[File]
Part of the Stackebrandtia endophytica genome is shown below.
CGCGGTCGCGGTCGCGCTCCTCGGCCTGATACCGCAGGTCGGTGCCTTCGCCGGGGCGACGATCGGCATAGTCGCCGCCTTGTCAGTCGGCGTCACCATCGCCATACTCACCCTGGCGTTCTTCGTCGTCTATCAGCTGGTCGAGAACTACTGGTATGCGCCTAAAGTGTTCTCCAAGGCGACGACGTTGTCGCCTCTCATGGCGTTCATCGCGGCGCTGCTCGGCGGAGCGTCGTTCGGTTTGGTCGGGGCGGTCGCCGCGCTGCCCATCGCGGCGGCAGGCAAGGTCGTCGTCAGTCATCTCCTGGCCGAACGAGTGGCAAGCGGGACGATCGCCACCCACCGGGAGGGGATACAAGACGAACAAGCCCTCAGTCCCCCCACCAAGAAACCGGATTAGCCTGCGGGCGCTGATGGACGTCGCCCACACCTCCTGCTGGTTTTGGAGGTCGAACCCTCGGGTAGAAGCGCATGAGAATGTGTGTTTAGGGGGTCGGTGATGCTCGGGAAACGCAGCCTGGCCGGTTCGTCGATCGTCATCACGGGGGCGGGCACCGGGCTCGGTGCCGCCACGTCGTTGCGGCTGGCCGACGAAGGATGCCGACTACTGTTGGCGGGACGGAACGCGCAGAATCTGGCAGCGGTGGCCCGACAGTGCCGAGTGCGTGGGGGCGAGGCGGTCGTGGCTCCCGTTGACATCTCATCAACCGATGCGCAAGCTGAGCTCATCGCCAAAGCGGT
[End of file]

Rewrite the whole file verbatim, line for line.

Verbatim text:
Part of the Stackebrandtia endophytica genome is shown below.
CGCGGTCGCGGTCGCGCTCCTCGGCCTGATACCGCAGGTCGGTGCCTTCGCCGGGGCGACGATCGGCATAGTCGCCGCCTTGTCAGTCGGCGTCACCATCGCCATACTCACCCTGGCGTTCTTCGTCGTCTATCAGCTGGTCGAGAACTACTGGTATGCGCCTAAAGTGTTCTCCAAGGCGACGACGTTGTCGCCTCTCATGGCGTTCATCGCGGCGCTGCTCGGCGGAGCGTCGTTCGGTTTGGTCGGGGCGGTCGCCGCGCTGCCCATCGCGGCGGCAGGCAAGGTCGTCGTCAGTCATCTCCTGGCCGAACGAGTGGCAAGCGGGACGATCGCCACCCACCGGGAGGGGATACAAGACGAACAAGCCCTCAGTCCCCCCACCAAGAAACCGGATTAGCCTGCGGGCGCTGATGGACGTCGCCCACACCTCCTGCTGGTTTTGGAGGTCGAACCCTCGGGTAGAAGCGCATGAGAATGTGTGTTTAGGGGGTCGGTGATGCTCGGGAAACGCAGCCTGGCCGGTTCGTCGATCGTCATCACGGGGGCGGGCACCGGGCTCGGTGCCGCCACGTCGTTGCGGCTGGCCGACGAAGGATGCCGACTACTGTTGGCGGGACGGAACGCGCAGAATCTGGCAGCGGTGGCCCGACAGTGCCGAGTGCGTGGGGGCGAGGCGGTCGTGGCTCCCGTTGACATCTCATCAACCGATGCGCAAGCTGAGCTCATCGCCAAAGCGGT